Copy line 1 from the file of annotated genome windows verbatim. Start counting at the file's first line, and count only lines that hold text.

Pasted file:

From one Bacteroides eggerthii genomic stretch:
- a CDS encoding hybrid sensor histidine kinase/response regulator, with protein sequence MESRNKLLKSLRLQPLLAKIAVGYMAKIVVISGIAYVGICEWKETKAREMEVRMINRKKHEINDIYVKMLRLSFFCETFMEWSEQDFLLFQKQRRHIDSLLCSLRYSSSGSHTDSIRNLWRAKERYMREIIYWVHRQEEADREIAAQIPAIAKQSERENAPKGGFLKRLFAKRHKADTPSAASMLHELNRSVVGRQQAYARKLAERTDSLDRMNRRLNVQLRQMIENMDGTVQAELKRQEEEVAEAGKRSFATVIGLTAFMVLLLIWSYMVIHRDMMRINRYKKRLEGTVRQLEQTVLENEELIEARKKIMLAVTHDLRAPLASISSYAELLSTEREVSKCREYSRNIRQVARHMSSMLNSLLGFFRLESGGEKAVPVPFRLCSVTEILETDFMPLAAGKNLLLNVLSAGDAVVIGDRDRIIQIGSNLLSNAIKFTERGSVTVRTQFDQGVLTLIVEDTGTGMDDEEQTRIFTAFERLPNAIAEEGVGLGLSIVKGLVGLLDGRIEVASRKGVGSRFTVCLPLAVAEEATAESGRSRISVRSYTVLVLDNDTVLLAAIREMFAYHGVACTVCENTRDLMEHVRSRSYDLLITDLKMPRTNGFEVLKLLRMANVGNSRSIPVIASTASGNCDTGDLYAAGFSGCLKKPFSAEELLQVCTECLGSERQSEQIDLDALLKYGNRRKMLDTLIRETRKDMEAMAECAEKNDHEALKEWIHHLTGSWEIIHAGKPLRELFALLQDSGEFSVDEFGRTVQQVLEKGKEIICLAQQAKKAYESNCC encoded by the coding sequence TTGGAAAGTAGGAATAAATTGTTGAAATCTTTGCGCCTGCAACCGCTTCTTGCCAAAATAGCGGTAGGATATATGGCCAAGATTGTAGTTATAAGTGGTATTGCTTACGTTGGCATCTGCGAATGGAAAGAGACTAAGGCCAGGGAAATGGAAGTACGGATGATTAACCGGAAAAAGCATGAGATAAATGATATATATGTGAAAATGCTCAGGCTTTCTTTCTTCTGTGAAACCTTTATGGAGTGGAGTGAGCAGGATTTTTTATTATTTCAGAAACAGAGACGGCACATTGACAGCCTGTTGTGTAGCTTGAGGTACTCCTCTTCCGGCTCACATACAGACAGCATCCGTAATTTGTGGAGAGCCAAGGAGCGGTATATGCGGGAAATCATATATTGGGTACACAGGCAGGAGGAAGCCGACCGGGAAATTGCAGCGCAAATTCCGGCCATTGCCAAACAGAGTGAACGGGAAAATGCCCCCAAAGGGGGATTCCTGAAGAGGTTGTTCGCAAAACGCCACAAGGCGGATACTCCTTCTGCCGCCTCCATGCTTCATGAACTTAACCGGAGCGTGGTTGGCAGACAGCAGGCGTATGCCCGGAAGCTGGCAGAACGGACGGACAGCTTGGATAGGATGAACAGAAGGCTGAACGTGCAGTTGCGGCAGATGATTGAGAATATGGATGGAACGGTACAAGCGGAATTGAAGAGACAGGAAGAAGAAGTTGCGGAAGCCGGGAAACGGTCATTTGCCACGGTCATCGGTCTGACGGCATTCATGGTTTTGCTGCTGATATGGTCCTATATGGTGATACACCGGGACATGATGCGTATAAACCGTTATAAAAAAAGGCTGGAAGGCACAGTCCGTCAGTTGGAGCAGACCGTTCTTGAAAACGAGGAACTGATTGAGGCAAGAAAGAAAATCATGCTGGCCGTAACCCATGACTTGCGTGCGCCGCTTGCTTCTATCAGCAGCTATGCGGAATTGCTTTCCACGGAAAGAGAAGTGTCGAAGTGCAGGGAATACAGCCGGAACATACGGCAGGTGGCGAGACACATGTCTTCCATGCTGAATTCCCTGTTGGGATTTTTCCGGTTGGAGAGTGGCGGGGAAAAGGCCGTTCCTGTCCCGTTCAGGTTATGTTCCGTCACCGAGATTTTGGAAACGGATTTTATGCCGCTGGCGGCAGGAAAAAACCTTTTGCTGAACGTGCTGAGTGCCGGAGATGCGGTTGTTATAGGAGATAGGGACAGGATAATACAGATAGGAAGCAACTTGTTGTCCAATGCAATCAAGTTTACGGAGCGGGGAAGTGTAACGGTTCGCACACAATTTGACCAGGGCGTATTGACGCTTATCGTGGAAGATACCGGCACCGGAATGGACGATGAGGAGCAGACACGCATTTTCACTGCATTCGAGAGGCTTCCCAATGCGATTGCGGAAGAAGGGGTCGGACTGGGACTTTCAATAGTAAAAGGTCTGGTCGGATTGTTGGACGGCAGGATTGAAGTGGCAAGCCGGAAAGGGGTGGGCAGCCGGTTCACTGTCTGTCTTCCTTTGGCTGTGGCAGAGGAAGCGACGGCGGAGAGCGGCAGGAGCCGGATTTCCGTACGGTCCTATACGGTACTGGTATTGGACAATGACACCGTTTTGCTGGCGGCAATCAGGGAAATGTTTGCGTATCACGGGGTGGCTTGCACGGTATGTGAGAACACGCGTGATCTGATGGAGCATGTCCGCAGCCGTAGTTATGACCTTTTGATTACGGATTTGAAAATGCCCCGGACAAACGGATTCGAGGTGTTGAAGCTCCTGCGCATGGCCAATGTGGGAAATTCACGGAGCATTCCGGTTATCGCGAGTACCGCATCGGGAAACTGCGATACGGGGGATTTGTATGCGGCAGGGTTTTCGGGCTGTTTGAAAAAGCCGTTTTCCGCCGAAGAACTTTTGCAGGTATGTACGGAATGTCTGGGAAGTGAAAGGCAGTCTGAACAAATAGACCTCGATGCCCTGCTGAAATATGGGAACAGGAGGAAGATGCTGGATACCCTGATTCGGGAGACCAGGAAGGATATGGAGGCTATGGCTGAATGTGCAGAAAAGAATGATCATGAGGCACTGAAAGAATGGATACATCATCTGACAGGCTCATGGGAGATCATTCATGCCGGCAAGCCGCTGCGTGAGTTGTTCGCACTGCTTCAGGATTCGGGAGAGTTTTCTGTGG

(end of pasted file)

From one Bacteroides eggerthii genomic stretch: